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Where to Eat 2003


Blue Man: Danny Meyer-- the maestro of Blue Smoke-- with his ribs.  

The Apotheosis of Neighborhood Chic

It’s taken a few months, but Danny Meyer’s approximation of a honky-tonk neighborhood bar (albeit one in Tuscaloosa, Alabama) is beginning to achieve that smoky, lived-in barbecue feel. The Texas-style beef brisket tasted like shoe flaps when I first sampled it during the early days of Blue Smoke, so imagine my surprise when I dropped in for a quiet, unhurried lunch not long ago and found the meat in my brisket sandwich strangely tenderized, even juicy, with satisfying bits of burnt crackle around the edges. The “salt and pepper” ribs have undergone a similar transformation—now they’re chewy and densely flavorful—and the little racks of baby backs, from Mr. Meyer’s hometown of St. Louis, are as compulsively edible as ever.

Lunch also happens to be my favorite time at Washington Park, when light pours in through the oversize windows facing Fifth Avenue, and the waiters serve Jonathan Waxman’s refreshing West Coast delicacies with sunny, faux-California smiles. Mr. Waxman probably won’t like hearing his bustling enterprise referred to as a neighborhood restaurant, but it happens to be two blocks from my home. So whenever I wander in for a lunchtime snack, I like to indulge in a joint of crispy duck leg (part of a $30.03 prix fixe, matched with three tasting glasses of wine), or possibly the grilled skirt steak smothered in a cilantro-infused salsa verde, and for dessert, the house ice-cream sundae, accompanied by small cups of butterscotch, whipped cream, and crumbled cookies and served in a tall martini glass, of course.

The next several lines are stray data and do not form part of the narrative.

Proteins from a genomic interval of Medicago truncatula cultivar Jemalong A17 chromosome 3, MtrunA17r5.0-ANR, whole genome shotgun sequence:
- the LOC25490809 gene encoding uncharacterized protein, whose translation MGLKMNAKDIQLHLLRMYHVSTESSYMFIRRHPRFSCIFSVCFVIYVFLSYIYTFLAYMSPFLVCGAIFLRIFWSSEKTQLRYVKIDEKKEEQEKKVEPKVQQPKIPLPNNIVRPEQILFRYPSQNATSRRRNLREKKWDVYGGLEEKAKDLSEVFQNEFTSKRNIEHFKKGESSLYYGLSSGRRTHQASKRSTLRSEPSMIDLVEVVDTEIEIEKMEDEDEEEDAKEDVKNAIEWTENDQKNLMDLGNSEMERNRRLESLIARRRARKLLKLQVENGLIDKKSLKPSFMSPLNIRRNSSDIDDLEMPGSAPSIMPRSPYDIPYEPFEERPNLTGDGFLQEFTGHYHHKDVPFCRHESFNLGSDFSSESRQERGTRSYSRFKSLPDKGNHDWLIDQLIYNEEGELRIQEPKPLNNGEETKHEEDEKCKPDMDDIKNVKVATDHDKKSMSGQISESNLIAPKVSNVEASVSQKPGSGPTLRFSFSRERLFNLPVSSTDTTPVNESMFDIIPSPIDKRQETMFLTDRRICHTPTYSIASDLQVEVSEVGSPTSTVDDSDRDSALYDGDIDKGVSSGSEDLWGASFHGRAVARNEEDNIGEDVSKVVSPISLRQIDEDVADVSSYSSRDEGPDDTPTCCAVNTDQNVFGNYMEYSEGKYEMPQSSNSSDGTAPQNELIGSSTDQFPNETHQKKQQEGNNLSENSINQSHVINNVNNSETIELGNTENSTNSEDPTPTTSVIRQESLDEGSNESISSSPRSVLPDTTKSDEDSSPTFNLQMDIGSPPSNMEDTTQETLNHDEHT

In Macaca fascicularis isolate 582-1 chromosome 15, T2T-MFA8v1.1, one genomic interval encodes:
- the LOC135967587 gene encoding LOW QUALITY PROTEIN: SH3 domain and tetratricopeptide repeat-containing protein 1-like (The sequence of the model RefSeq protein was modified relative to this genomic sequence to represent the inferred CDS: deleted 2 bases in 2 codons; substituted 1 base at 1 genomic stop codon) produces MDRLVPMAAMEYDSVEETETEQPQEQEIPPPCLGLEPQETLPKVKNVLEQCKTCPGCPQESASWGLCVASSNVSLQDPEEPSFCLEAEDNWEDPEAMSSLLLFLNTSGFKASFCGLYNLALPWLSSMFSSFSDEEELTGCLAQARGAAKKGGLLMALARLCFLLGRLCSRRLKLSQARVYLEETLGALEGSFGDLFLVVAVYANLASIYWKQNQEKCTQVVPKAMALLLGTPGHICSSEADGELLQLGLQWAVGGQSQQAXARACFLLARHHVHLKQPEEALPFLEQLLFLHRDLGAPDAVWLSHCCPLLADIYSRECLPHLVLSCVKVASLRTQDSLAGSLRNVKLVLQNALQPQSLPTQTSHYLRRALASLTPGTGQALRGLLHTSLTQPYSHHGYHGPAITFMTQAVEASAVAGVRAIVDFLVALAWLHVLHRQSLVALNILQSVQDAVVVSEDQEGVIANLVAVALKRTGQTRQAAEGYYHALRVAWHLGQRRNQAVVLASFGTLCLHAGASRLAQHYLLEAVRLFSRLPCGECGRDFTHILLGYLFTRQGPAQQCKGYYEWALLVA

A restaurant usually has to marinate in a neighborhood for a good decade or more before it is called a joint, but chef and co-owner Jimmy Bradley has achieved this status at The Harrison, in Tribeca, in record time. His formula for comfortable dining includes lots of exposed, beamy wood and a long bar you can spread out in. It also entails a menu filled with artful gourmand dishes like ricotta cavatelli decked with veal cheeks, thick wood-smoked pork chops, and great ham-size Colorado lamb shanks, so well braised they fall from the bone.

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